You may recall Proposition 67, which was on the November 2016 ballot and narrowly passed. That measure banned the use of single-use grocery bags by grocers and certain other retail establishments. The measure requires stores to provide bags that are recycled, compostable and reusable. Affected retailers must obtain certification that the bags conform to state requirements. Finally, stores are required to charge 10 cents for each bag.
The justification for this measure was that the environment — particularly our oceans — was being polluted with plastic bags that are not biodegradable, thereby endangering wildlife and certain ecosystems. The underlying rationale was that, if people are encouraged to reuse bags rather than to dispose of them, there will be less plastic bag pollution.
Although the measure was not effective until Jan. 1, 2017, within days of the election, grocery stores eagerly implemented the new rules and started charging 10 cents for bags that were pre-certified to comply with the new requirements. This gave credence to the proposition’s opposition argument that the grocers would unduly profit from the measure by keeping the incremental revenue.
My daughter, who has cystic fibrosis, was highly susceptible to bacterial infections. After the passage of Proposition 67, her pulmonologist strongly recommended that she not reuse bags because of potential contamination issues.
This past spring, in response to the COVID pandemic, the California Grocers Association echoed similar concerns. Last April, citing labor safety issues, Gov. Gavin Newsom issued an executive order temporarily suspending Proposition 67 because of concerns that reusable plastic bags were a potential vector issue in spreading COVID among grocery workers.
Cal/OSHA guidelines were simultaneously changed; grocery employees are no longer allowed to bag groceries in reused bags provided by the customer. If customers want to reuse bags, they must bag their own groceries. Unfortunately, it is usually impossible for those seeking to socially distance themselves from the grocery store employees to bag their groceries. For these reasons, the Cal/OSHA guidelines make it difficult for customers to bag their own groceries. Consequently, to help the consumer avoid the additional cost of having to purchase bags at a time when the economy was in free-fall, the 10-cent charge was temporarily suspended. That suspension expired on June 22.
Many customers either do not want to, or are unable to, bag their own groceries. Therefore, they have a grocery store employee bag their purchases using store-provided bags. As long as the Cal/OSHA guidelines are in place, the original intent of allowing bags to be reused is impractical to implement. Since the bags cannot be reused, it is likely that a large percentage of those bags are simply thrown away, thereby defeating the purpose of enacting Proposition 67.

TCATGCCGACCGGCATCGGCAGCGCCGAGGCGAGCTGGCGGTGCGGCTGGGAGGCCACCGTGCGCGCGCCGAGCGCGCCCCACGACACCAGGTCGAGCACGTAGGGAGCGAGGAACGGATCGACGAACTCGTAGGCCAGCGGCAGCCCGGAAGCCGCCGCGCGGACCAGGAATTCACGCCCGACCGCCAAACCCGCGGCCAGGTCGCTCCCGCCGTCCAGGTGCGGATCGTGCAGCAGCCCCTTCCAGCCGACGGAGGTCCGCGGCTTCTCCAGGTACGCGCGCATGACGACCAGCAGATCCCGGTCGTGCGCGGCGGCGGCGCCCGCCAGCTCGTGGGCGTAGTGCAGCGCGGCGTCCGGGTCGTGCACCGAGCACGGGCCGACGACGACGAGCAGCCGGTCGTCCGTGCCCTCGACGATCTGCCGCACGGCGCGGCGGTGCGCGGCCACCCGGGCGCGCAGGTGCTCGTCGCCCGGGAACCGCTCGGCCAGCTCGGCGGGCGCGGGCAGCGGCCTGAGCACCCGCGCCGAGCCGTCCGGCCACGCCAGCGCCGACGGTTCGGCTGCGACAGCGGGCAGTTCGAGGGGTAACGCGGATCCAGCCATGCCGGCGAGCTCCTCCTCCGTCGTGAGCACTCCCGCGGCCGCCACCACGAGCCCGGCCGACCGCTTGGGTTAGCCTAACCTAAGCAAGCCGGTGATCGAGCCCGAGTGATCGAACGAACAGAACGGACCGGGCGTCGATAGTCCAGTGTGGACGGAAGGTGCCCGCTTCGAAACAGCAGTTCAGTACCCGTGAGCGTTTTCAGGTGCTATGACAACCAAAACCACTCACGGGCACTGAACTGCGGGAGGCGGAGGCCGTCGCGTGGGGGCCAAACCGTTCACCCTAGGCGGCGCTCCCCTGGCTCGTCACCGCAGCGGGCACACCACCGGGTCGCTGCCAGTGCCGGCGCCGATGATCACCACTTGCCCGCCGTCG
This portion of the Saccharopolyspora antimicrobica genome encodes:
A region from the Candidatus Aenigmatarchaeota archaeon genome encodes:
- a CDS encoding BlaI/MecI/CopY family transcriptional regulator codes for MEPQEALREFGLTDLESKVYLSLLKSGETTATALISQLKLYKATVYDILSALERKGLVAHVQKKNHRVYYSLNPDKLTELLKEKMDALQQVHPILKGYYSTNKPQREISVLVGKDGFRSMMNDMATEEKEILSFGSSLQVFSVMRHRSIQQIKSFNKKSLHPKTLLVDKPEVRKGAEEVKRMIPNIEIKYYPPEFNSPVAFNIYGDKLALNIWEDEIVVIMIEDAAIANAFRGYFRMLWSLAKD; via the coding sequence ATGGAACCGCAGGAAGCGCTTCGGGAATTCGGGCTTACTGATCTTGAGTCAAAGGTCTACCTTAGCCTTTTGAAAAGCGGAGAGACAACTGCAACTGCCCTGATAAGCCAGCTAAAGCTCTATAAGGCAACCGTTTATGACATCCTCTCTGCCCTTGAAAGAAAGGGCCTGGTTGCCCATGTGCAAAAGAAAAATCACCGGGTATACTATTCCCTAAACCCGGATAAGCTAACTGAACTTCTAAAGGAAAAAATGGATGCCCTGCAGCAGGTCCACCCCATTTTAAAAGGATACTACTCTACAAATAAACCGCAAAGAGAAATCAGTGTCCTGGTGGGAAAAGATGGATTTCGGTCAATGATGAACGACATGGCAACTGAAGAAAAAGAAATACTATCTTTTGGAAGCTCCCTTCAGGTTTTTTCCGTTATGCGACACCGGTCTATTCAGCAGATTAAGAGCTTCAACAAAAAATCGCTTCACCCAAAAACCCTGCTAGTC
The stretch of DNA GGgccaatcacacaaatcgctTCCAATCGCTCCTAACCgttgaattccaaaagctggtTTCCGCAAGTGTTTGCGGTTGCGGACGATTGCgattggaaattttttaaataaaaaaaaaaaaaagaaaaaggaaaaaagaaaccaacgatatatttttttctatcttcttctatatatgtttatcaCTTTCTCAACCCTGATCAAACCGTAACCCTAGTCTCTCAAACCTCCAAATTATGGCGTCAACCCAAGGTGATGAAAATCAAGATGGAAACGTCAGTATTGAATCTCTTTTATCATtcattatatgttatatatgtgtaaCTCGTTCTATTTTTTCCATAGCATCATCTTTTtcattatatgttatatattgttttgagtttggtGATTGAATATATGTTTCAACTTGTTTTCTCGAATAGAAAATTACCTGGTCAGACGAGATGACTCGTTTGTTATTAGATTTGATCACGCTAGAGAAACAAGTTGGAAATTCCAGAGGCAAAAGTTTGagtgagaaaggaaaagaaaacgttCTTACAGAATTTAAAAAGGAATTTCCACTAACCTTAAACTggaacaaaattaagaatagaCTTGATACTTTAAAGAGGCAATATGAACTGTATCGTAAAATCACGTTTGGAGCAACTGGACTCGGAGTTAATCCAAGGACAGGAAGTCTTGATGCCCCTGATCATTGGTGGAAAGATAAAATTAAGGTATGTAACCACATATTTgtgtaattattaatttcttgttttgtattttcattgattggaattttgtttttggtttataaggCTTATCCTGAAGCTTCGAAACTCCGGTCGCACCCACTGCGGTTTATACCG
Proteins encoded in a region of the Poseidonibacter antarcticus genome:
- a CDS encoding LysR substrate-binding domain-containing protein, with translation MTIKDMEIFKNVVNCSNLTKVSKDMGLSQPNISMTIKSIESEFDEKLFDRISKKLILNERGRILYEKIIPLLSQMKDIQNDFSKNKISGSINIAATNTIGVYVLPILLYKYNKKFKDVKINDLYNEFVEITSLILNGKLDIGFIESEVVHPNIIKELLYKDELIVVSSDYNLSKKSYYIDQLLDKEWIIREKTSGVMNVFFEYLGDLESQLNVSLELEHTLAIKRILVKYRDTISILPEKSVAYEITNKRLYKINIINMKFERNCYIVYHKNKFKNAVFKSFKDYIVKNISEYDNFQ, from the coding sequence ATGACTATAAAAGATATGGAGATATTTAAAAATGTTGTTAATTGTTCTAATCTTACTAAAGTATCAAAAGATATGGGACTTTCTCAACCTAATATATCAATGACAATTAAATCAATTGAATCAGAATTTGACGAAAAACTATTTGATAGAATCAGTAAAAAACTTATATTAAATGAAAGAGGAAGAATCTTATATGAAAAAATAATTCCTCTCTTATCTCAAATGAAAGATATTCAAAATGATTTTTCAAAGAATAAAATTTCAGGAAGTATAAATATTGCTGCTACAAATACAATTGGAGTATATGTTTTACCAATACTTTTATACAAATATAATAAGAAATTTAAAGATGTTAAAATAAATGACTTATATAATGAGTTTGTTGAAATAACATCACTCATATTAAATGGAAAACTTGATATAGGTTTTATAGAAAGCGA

To date many grocers have not resumed charging for bags, but that is likely to change soon because environmental groups are encouraging customers to call this to the attention of both store managers and regulatory authorities. Furthermore, grocers are incentivized to restore the charge because it offsets grocers’ costs, thereby enhancing the bottom line at a time when already razor-thin margins are stretched even thinner. I was told by a checker at my local grocery store that the store plans to resume charging for bags “in the very near future.”
In our household we use about 15-20 grocery bags per week. At 10 cents per bag, that translates to an extra $75-$100 annually. For larger families, the cost is undoubtedly higher. While the environmental concerns are real, we have to somehow devise a way to accomplish the goal of addressing those trepidations without sticking it to the consumer at a time when household income is stagnant or contracting.
Perhaps the charge can be postponed or reduced until the Cal/OSHA rules revert to their pre-COVID status. If the moratorium on the charge is extended, maybe the grocery stores can establish a bag recycling program to address environmental concerns. Remember, the 10-cent charge for each bag was ostensibly implemented to encourage customers to reuse bags rather than dispose of them — something that is not currently feasible for most consumers. Thus, we have effectively returned to the pre-Proposition 67 regime, with grocers now pocketing 10 cents for every bag dispensed during a period when many households struggle to pay their bills.
We must find a way to balance environmental concerns with the affordability of groceries.
Jim de Bree is a Valencia resident.